Albany, New York was the target of British forces early in the American Revolution. The British believed that if they could control Albany, they could quickly win the war. This was due to Albany’s key location as a port on the Hudson River.
Geography of Albany and the Hudson River Albany lies at the very north end of the deep Hudson River Channel. This is about 10 miles (6 km) south of where the Hudson and Mohawk Rivers meet. It is 143 miles (230 km) north of New York City. Albany is directly accessible by way of the river. Ships could sail out of the Hudson River into Upper New York Bay, then to the Atlantic Ocean.
The Hudson River flows from north to south. It originates from lakes in the Adirondack Mountain and flows through New York. Its southern end becomes the border between New York and New Jersey.
History of the Hudson River
The British believed the city of Albany was the key to securing the Hudson River. By placing a stranglehold on this vital waterway, the British would be able to cut New England off from the Middle Colonies.
The Hudson River was named after British explorer Henry Hudson. He was working for the Dutch East India Company, searching for the Northwest Passage, a way of crossing from the Atlantic Ocean to the Pacific Ocean through the arctic. He sailed up the vast river to see where it led.
The local Native Americans had called the river Muhheakunnuk, which meant “great waters constantly in motion.” It was first noted in Western explorations by navigator Giovanni de Verrazano in 1524. In the 1540s, French explorers called the waterway La Grande Rivière (the great river).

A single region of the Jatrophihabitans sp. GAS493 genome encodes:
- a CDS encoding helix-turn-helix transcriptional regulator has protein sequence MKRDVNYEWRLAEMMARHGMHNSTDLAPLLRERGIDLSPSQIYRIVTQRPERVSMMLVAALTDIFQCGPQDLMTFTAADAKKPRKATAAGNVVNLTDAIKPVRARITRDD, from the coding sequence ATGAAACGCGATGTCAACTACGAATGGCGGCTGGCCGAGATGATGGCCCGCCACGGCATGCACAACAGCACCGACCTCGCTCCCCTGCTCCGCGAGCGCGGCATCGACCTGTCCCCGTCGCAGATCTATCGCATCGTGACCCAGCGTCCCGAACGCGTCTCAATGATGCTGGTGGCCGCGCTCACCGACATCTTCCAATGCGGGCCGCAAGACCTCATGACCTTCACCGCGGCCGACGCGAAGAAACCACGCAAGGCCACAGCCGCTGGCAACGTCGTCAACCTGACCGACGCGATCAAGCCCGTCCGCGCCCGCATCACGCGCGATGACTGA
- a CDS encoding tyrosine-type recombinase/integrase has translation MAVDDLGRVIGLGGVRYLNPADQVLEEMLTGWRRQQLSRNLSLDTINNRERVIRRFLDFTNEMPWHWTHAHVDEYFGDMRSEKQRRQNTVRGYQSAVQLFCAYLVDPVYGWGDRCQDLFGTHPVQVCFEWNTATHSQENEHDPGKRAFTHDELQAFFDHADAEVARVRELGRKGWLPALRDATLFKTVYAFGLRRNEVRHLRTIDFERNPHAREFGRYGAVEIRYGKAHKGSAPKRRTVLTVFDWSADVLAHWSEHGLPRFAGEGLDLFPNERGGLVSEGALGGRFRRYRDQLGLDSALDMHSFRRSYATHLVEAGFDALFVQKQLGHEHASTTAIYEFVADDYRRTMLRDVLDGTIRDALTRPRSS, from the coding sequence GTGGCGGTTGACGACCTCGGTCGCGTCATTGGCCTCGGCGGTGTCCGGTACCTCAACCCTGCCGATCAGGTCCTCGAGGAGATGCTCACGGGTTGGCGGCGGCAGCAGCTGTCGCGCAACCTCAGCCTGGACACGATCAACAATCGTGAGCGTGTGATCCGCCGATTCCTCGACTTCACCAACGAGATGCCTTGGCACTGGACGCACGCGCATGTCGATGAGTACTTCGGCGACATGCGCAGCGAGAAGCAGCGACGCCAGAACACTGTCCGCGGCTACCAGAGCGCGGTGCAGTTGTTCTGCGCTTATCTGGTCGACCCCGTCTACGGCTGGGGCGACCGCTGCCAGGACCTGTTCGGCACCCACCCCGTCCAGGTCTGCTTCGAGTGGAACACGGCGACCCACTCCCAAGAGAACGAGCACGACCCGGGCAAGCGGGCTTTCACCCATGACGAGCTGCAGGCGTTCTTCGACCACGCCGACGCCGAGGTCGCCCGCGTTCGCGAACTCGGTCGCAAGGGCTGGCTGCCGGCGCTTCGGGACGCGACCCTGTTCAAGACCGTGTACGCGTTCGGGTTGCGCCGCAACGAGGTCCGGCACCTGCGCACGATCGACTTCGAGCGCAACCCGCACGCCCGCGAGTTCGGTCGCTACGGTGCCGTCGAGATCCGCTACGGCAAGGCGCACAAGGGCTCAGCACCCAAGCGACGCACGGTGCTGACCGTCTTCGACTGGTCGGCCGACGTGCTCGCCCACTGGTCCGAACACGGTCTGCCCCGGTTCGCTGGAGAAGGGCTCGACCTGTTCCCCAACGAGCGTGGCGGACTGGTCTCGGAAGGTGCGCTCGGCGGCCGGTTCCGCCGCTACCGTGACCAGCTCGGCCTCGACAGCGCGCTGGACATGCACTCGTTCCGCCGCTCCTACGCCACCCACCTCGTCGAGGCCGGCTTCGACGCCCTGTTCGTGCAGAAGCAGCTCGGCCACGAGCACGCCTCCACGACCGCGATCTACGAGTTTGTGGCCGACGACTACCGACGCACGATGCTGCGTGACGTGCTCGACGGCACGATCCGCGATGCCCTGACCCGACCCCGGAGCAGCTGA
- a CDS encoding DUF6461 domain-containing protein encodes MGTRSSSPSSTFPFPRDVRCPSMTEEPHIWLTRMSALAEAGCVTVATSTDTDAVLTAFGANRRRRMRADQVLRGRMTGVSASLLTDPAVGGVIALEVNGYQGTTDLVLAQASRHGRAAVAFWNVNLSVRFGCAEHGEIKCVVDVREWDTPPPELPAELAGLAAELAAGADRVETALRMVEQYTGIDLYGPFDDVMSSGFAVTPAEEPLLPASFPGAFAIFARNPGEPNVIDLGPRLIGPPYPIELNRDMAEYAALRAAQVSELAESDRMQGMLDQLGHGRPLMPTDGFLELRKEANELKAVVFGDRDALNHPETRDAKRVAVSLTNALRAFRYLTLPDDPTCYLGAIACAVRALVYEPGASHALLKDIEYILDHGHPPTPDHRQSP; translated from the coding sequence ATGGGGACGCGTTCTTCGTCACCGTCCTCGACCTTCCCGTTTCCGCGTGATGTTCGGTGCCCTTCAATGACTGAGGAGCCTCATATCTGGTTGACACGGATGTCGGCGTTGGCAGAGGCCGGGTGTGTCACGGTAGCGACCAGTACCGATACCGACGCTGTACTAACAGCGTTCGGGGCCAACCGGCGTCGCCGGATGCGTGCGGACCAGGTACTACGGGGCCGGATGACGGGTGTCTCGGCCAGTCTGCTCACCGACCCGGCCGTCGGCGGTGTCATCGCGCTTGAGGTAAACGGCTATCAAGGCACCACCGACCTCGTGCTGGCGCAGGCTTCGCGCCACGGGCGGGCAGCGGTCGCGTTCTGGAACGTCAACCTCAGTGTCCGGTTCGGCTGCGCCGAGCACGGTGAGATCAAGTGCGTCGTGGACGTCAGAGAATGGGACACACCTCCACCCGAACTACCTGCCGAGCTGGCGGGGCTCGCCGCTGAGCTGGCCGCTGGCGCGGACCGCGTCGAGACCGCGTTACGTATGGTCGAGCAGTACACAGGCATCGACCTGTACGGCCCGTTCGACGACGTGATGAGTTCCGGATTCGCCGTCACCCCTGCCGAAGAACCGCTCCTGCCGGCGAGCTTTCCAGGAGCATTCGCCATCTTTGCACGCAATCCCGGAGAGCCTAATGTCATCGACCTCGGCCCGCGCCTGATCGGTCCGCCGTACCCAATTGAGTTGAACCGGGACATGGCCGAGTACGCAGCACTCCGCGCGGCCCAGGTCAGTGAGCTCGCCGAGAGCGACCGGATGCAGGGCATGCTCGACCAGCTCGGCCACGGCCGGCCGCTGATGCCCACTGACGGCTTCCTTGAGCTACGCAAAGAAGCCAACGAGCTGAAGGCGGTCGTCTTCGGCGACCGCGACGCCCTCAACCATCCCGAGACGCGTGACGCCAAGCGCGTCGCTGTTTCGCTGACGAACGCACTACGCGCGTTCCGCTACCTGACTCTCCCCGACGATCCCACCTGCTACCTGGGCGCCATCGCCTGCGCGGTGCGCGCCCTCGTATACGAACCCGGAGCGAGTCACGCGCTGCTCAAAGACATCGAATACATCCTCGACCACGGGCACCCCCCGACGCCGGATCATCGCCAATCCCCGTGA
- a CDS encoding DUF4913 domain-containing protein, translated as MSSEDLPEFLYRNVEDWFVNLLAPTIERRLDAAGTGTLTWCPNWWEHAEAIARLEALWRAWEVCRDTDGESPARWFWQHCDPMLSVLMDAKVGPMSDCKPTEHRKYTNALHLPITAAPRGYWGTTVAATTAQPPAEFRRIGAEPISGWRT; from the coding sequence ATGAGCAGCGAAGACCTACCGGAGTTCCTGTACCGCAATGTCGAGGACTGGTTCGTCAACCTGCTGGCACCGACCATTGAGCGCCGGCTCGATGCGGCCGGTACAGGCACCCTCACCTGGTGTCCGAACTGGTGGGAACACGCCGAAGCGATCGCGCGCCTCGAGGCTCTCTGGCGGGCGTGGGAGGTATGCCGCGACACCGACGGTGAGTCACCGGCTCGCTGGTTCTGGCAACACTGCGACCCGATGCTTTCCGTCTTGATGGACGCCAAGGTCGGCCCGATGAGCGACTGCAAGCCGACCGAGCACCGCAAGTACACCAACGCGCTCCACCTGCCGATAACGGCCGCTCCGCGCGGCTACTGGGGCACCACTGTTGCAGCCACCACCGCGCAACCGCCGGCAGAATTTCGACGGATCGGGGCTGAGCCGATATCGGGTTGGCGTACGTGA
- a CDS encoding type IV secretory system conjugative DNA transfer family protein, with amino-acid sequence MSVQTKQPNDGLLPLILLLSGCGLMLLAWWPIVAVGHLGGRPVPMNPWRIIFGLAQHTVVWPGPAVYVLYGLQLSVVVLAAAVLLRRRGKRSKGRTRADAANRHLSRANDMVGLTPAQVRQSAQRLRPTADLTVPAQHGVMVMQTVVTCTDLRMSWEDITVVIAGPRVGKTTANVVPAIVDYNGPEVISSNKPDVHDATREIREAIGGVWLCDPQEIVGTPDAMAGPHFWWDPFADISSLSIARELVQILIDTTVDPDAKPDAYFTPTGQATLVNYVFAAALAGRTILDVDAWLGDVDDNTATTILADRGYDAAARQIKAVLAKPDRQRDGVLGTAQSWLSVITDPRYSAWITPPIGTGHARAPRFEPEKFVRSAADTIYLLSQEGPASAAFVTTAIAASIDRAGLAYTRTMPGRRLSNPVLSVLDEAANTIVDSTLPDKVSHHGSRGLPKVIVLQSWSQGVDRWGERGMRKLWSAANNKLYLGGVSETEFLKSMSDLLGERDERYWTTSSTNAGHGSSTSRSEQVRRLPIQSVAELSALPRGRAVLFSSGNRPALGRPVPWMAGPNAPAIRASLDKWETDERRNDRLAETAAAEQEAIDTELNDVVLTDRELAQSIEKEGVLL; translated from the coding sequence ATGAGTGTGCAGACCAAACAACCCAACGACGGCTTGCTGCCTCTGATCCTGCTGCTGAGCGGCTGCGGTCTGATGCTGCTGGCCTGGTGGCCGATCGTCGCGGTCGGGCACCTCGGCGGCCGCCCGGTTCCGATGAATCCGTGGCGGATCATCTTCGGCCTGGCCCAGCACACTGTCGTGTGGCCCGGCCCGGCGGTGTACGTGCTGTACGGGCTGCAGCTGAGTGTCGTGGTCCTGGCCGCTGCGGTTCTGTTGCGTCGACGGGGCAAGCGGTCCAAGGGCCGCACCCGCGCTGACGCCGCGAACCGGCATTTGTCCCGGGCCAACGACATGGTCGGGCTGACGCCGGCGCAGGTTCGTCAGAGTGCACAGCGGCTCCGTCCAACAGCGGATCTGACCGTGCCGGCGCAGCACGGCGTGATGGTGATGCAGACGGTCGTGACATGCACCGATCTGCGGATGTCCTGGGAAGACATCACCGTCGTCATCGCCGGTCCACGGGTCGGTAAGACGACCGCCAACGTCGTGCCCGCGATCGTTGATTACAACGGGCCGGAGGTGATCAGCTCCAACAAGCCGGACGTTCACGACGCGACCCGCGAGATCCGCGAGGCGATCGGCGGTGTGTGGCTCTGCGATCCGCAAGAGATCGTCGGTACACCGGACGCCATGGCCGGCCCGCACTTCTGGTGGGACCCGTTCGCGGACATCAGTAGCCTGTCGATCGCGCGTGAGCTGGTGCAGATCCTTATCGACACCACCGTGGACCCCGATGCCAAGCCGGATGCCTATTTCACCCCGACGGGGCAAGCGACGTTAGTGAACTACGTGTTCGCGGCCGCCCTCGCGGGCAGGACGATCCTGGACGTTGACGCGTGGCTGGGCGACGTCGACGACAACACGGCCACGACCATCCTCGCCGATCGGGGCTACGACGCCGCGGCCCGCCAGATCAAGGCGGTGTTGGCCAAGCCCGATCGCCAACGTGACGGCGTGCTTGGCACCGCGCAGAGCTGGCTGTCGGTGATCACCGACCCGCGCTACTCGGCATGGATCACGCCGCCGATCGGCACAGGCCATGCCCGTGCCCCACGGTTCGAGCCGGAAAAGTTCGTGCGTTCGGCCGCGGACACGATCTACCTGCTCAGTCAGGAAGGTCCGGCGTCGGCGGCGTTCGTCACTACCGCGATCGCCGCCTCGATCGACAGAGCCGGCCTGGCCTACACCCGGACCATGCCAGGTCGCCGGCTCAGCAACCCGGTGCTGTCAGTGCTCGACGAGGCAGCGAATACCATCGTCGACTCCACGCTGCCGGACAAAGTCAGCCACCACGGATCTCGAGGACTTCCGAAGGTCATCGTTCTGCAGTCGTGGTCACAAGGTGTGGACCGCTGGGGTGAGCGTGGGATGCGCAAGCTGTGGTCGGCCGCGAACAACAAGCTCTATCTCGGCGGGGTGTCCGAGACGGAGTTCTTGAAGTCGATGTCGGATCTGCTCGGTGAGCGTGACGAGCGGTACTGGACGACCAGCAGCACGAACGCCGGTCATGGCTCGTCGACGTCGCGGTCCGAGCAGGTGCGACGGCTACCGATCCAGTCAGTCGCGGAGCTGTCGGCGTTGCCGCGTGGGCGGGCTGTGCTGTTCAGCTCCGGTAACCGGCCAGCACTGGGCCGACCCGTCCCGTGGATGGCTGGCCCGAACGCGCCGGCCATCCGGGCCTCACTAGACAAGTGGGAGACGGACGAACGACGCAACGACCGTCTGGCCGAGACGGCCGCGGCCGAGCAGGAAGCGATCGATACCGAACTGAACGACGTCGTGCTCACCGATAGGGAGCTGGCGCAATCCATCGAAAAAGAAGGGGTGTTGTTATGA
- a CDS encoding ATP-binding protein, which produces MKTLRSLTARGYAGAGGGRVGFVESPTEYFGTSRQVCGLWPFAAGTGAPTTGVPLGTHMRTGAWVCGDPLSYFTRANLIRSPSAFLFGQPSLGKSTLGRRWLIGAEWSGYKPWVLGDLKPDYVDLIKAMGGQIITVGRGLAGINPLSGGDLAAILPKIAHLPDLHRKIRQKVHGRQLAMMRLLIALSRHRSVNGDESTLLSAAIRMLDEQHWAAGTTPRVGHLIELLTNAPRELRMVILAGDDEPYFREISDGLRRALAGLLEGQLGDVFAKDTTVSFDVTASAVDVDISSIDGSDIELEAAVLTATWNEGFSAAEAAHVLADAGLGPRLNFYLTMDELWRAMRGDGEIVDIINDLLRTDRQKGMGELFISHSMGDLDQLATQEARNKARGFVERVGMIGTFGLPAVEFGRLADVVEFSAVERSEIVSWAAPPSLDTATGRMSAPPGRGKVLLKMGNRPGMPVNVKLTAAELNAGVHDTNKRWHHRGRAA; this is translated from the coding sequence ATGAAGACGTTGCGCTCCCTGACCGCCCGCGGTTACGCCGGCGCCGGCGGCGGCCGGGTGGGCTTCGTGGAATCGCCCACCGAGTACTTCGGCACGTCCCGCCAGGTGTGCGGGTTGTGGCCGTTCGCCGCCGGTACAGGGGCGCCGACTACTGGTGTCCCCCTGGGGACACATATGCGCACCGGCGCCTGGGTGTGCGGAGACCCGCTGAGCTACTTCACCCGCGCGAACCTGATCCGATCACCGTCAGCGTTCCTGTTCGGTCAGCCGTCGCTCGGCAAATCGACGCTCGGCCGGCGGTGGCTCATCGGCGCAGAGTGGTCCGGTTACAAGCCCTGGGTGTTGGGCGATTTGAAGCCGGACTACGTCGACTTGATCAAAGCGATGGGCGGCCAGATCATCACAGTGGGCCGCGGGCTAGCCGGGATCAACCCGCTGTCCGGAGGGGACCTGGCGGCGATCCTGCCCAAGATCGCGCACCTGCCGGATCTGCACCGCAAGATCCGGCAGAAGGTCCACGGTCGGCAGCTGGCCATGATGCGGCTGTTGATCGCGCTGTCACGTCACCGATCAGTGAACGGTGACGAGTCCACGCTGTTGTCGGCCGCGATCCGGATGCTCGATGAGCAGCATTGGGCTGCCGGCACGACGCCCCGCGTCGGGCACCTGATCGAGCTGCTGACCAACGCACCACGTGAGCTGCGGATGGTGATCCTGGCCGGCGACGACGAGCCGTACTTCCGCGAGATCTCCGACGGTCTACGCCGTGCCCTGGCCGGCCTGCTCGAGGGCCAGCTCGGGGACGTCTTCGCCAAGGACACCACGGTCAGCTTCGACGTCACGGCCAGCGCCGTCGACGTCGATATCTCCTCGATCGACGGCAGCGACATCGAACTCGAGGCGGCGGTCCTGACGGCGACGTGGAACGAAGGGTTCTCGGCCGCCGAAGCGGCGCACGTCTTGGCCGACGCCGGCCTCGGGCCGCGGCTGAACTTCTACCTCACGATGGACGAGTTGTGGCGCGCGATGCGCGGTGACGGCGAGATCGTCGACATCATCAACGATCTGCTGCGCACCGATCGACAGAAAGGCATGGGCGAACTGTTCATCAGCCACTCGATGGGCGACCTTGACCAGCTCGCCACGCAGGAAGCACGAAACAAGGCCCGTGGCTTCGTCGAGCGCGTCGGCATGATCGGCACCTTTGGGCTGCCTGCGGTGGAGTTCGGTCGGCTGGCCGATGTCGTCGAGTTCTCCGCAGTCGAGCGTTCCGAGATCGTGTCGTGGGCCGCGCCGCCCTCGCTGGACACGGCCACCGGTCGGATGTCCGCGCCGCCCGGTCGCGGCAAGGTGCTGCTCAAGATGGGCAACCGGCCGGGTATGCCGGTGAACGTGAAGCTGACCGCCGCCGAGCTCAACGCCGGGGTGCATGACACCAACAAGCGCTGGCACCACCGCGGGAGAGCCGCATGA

During the American Revolution, the Hudson River was a critical battleground. While capturing Albany was the goal of the British, momentum turned to the important Battle of Saratoga, further north along the Hudson River. This battle, a victory for the Americans, is widely considered to be the turning point in the fight to gain independence.
History of Albany
The area around modern-day Albany was first scouted by Henry Hudson on his trip up the river that would later be named after him. Soon afterward, a trading post was set up by the New Netherland Company. The area was under Dutch control until surrendered to the British in 1664. England’s Charles II granted a large section of the region to his brother James, who was the Duke of York and Albany. The city was then renamed Albany in honor of James. Today, Albany is the capital of New York. It remains an important port city, not only because of its direct connection to New York City, but also its access to the Great Lakes through the New York State Canal System.
4. If they could control Albany, they could control traffic on the Hudson River. Controlling such an important means of transportation of supplies and troops would cut off New England from the Middle Colonies, crippling the Patriots and leading to British victory.